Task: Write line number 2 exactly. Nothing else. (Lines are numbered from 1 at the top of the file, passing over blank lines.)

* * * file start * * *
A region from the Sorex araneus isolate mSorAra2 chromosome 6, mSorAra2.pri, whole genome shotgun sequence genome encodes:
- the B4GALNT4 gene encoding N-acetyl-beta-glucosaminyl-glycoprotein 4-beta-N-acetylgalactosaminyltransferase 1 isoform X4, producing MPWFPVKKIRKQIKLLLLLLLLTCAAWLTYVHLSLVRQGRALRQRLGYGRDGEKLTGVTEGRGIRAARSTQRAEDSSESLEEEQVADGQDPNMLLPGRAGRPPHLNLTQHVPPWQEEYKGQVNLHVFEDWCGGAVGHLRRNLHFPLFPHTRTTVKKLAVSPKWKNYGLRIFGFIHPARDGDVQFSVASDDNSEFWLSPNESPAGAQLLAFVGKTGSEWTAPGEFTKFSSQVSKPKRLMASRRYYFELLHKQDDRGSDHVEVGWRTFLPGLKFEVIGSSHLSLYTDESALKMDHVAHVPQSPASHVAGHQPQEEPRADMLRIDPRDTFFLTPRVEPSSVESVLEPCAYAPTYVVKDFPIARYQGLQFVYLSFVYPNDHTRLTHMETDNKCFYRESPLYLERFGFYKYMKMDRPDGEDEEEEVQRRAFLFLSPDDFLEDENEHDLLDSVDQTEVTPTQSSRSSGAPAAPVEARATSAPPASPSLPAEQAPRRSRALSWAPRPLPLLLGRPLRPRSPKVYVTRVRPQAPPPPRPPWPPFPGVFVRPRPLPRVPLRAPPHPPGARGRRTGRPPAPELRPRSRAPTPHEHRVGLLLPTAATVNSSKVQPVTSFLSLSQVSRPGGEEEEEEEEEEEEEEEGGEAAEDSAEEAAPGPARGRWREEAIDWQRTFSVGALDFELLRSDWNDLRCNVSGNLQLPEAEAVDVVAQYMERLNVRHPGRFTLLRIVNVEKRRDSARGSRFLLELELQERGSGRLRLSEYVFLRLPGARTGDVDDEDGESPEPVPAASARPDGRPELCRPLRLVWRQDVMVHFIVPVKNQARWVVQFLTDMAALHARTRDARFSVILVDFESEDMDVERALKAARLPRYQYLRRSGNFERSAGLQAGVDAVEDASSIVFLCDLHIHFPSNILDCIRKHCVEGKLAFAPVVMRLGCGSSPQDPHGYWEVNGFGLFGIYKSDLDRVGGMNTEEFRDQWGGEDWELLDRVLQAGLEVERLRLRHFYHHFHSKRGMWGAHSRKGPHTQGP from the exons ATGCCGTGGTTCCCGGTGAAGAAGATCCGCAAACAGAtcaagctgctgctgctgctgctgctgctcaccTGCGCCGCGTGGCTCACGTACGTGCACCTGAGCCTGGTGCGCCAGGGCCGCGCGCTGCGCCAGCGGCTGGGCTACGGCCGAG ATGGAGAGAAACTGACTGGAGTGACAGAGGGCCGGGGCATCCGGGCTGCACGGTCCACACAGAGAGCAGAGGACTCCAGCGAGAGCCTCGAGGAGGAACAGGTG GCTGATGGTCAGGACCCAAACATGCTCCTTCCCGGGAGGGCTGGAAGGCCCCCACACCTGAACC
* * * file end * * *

- the B4GALNT4 gene encoding N-acetyl-beta-glucosaminyl-glycoprotein 4-beta-N-acetylgalactosaminyltransferase 1 isoform X4, producing MPWFPVKKIRKQIKLLLLLLLLTCAAWLTYVHLSLVRQGRALRQRLGYGRDGEKLTGVTEGRGIRAARSTQRAEDSSESLEEEQVADGQDPNMLLPGRAGRPPHLNLTQHVPPWQEEYKGQVNLHVFEDWCGGAVGHLRRNLHFPLFPHTRTTVKKLAVSPKWKNYGLRIFGFIHPARDGDVQFSVASDDNSEFWLSPNESPAGAQLLAFVGKTGSEWTAPGEFTKFSSQVSKPKRLMASRRYYFELLHKQDDRGSDHVEVGWRTFLPGLKFEVIGSSHLSLYTDESALKMDHVAHVPQSPASHVAGHQPQEEPRADMLRIDPRDTFFLTPRVEPSSVESVLEPCAYAPTYVVKDFPIARYQGLQFVYLSFVYPNDHTRLTHMETDNKCFYRESPLYLERFGFYKYMKMDRPDGEDEEEEVQRRAFLFLSPDDFLEDENEHDLLDSVDQTEVTPTQSSRSSGAPAAPVEARATSAPPASPSLPAEQAPRRSRALSWAPRPLPLLLGRPLRPRSPKVYVTRVRPQAPPPPRPPWPPFPGVFVRPRPLPRVPLRAPPHPPGARGRRTGRPPAPELRPRSRAPTPHEHRVGLLLPTAATVNSSKVQPVTSFLSLSQVSRPGGEEEEEEEEEEEEEEEGGEAAEDSAEEAAPGPARGRWREEAIDWQRTFSVGALDFELLRSDWNDLRCNVSGNLQLPEAEAVDVVAQYMERLNVRHPGRFTLLRIVNVEKRRDSARGSRFLLELELQERGSGRLRLSEYVFLRLPGARTGDVDDEDGESPEPVPAASARPDGRPELCRPLRLVWRQDVMVHFIVPVKNQARWVVQFLTDMAALHARTRDARFSVILVDFESEDMDVERALKAARLPRYQYLRRSGNFERSAGLQAGVDAVEDASSIVFLCDLHIHFPSNILDCIRKHCVEGKLAFAPVVMRLGCGSSPQDPHGYWEVNGFGLFGIYKSDLDRVGGMNTEEFRDQWGGEDWELLDRVLQAGLEVERLRLRHFYHHFHSKRGMWGAHSRKGPHTQGP from the exons ATGCCGTGGTTCCCGGTGAAGAAGATCCGCAAACAGAtcaagctgctgctgctgctgctgctgctcaccTGCGCCGCGTGGCTCACGTACGTGCACCTGAGCCTGGTGCGCCAGGGCCGCGCGCTGCGCCAGCGGCTGGGCTACGGCCGAG ATGGAGAGAAACTGACTGGAGTGACAGAGGGCCGGGGCATCCGGGCTGCACGGTCCACACAGAGAGCAGAGGACTCCAGCGAGAGCCTCGAGGAGGAACAGGTG GCTGATGGTCAGGACCCAAACATGCTCCTTCCCGGGAGGGCTGGAAGGCCCCCACACCTGAACC